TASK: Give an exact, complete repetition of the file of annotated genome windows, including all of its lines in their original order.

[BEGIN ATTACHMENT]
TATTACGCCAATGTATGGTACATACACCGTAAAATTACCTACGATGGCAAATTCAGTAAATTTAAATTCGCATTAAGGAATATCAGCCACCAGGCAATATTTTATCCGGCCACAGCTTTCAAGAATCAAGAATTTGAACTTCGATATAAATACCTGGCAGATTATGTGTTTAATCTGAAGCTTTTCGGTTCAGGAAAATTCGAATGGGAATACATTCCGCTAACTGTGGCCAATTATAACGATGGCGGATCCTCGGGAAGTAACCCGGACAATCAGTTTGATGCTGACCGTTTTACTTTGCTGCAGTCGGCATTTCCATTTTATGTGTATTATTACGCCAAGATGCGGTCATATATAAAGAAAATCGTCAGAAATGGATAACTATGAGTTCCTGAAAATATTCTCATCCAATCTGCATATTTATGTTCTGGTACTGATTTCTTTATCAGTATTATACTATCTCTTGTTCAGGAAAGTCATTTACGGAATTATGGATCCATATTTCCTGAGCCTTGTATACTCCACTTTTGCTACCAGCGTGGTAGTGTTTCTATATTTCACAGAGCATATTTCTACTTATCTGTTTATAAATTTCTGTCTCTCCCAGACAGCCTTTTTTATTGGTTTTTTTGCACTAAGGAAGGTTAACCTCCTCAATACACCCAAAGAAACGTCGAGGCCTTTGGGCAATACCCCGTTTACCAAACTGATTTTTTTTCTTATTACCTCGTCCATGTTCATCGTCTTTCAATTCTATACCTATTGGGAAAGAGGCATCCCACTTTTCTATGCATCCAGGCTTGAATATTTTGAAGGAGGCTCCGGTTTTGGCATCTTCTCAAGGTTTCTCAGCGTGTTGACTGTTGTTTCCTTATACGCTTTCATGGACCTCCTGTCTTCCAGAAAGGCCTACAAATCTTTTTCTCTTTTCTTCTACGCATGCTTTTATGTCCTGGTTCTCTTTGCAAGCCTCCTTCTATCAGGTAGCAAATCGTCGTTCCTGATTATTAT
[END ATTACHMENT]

TATTACGCCAATGTATGGTACATACACCGTAAAATTACCTACGATGGCAAATTCAGTAAATTTAAATTCGCATTAAGGAATATCAGCCACCAGGCAATATTTTATCCGGCCACAGCTTTCAAGAATCAAGAATTTGAACTTCGATATAAATACCTGGCAGATTATGTGTTTAATCTGAAGCTTTTCGGTTCAGGAAAATTCGAATGGGAATACATTCCGCTAACTGTGGCCAATTATAACGATGGCGGATCCTCGGGAAGTAACCCGGACAATCAGTTTGATGCTGACCGTTTTACTTTGCTGCAGTCGGCATTTCCATTTTATGTGTATTATTACGCCAAGATGCGGTCATATATAAAGAAAATCGTCAGAAATGGATAACTATGAGTTCCTGAAAATATTCTCATCCAATCTGCATATTTATGTTCTGGTACTGATTTCTTTATCAGTATTATACTATCTCTTGTTCAGGAAAGTCATTTACGGAATTATGGATCCATATTTCCTGAGCCTTGTATACTCCACTTTTGCTACCAGCGTGGTAGTGTTTCTATATTTCACAGAGCATATTTCTACTTATCTGTTTATAAATTTCTGTCTCTCCCAGACAGCCTTTTTTATTGGTTTTTTTGCACTAAGGAAGGTTAACCTCCTCAATACACCCAAAGAAACGTCGAGGCCTTTGGGCAATACCCCGTTTACCAAACTGATTTTTTTTCTTATTACCTCGTCCATGTTCATCGTCTTTCAATTCTATACCTATTGGGAAAGAGGCATCCCACTTTTCTATGCATCCAGGCTTGAATATTTTGAAGGAGGCTCCGGTTTTGGCATCTTCTCAAGGTTTCTCAGCGTGTTGACTGTTGTTTCCTTATACGCTTTCATGGACCTCCTGTCTTCCAGAAAGGCCTACAAATCTTTTTCTCTTTTCTTCTACGCATGCTTTTATGTCCTGGTTCTCTTTGCAAGCCTCCTTCTATCAGGTAGCAAATCGTCGTTCCTGATTATTAT